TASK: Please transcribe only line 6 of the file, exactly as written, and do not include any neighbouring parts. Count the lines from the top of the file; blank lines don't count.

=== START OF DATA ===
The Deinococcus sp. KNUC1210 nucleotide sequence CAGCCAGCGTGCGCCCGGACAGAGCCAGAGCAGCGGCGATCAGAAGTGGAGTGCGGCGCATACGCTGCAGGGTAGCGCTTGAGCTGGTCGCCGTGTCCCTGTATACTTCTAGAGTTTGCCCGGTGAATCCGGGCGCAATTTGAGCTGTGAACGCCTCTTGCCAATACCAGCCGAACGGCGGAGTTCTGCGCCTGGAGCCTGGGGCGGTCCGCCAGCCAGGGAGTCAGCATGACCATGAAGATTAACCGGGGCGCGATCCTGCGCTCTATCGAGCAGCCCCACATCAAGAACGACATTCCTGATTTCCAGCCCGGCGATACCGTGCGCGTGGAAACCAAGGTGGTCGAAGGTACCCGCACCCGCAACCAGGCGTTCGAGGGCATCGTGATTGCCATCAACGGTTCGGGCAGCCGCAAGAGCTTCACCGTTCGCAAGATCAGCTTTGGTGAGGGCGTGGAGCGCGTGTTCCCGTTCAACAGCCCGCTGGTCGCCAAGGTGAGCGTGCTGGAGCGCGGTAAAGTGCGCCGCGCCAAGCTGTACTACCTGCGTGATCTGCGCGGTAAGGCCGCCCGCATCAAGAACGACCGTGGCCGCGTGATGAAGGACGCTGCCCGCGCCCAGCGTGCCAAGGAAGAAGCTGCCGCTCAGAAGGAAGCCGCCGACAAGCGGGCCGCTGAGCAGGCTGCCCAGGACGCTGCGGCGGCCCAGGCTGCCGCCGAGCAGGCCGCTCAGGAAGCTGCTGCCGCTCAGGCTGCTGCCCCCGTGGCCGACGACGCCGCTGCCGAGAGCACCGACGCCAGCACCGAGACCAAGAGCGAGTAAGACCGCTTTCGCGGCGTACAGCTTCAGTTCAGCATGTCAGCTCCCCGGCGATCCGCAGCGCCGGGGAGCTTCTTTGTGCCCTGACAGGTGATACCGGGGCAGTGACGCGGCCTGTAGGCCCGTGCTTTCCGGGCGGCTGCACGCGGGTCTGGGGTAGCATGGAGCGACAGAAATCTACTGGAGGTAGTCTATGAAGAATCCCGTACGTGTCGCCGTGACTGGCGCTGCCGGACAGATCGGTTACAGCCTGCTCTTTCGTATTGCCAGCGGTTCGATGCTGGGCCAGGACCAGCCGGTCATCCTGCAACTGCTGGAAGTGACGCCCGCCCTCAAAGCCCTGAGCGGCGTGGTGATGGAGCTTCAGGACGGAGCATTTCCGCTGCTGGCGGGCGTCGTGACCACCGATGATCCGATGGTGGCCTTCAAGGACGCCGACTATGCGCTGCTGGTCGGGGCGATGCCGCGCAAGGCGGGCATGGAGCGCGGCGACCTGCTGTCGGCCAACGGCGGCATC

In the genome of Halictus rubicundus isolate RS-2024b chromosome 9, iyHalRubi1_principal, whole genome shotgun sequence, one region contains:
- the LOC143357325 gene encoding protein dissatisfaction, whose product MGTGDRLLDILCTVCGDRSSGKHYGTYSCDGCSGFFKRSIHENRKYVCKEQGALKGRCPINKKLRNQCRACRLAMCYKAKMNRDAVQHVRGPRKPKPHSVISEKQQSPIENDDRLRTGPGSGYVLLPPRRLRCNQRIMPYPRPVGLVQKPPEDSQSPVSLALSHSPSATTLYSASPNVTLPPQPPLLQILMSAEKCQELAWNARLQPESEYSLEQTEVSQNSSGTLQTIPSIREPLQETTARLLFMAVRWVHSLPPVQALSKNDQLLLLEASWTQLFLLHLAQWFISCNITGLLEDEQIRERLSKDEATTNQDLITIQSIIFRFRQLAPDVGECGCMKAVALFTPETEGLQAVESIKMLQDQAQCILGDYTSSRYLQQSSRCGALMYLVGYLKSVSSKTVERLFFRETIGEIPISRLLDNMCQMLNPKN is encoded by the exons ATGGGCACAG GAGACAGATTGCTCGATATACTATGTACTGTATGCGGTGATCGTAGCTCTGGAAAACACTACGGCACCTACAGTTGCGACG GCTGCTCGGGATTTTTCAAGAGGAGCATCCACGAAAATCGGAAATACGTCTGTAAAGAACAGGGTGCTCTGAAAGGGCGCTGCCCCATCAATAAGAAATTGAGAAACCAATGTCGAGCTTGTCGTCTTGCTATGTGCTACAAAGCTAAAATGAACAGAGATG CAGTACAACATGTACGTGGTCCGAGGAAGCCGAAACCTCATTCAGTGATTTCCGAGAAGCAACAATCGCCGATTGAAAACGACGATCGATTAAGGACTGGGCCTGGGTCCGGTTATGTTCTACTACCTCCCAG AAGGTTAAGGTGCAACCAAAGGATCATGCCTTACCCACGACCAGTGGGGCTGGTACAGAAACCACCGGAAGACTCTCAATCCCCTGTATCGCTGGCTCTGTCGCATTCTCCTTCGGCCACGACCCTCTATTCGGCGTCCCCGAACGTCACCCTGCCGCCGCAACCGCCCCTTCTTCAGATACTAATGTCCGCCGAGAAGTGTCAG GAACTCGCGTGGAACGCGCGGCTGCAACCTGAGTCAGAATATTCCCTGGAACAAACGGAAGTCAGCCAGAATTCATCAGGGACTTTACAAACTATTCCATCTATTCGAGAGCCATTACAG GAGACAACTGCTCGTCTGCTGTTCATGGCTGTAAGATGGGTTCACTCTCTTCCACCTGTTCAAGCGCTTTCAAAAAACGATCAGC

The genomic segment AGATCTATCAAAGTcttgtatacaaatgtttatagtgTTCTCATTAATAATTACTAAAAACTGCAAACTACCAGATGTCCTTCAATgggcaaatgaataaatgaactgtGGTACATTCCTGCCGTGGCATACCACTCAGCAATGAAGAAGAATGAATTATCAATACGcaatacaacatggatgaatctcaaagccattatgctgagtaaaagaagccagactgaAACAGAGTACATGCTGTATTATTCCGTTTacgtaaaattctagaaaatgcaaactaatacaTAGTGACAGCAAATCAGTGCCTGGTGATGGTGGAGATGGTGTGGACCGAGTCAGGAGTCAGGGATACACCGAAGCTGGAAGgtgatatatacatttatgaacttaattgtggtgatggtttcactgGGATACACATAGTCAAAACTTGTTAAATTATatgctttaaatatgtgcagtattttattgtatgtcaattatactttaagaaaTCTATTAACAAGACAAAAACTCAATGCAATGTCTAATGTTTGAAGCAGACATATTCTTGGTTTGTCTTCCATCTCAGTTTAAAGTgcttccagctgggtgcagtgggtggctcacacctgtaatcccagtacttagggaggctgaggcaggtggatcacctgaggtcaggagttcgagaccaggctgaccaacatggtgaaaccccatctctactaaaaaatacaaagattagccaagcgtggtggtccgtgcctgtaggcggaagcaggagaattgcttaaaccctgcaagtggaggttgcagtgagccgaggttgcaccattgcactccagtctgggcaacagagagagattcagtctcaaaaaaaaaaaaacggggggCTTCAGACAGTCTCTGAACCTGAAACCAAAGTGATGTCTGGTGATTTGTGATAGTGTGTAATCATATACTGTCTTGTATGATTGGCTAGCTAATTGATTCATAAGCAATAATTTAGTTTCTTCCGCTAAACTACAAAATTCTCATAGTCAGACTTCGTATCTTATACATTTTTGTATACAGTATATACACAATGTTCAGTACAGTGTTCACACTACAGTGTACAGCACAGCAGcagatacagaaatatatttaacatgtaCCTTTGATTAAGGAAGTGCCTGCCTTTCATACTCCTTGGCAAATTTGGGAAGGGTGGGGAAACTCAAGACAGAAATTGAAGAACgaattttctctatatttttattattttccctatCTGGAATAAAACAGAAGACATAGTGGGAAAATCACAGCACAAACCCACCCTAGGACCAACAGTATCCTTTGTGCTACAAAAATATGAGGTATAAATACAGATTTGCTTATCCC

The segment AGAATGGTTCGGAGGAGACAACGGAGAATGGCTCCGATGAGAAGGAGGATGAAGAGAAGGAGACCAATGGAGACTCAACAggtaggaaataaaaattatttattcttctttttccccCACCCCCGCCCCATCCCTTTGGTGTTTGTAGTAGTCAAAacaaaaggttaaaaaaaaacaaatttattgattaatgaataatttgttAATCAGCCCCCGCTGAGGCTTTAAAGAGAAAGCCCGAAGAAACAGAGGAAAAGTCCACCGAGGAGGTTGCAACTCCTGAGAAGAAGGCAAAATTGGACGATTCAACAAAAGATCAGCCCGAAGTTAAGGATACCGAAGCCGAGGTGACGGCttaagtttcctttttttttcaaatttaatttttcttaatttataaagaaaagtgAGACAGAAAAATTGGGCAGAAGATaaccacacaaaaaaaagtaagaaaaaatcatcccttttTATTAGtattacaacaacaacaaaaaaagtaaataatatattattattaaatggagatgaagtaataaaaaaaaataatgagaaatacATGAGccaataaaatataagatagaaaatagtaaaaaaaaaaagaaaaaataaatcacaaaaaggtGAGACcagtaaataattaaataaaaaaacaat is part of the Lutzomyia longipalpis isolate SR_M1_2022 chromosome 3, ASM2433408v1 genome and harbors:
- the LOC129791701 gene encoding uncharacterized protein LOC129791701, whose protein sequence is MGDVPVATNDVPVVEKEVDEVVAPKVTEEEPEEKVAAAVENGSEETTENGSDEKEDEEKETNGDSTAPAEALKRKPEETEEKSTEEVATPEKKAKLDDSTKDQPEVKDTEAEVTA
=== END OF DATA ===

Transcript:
- the LOC129791701 gene encoding uncharacterized protein LOC129791701, whose protein sequence is MGDVPVATNDVPVVEKEVDEVVAPKVTEEEPEEKVAAAVENGSEETTENGSDEKEDEEKETNGDSTAPAEALKRKPEETEEKSTEEVATPEKKAKLDDSTKDQPEVKDTEAEVTA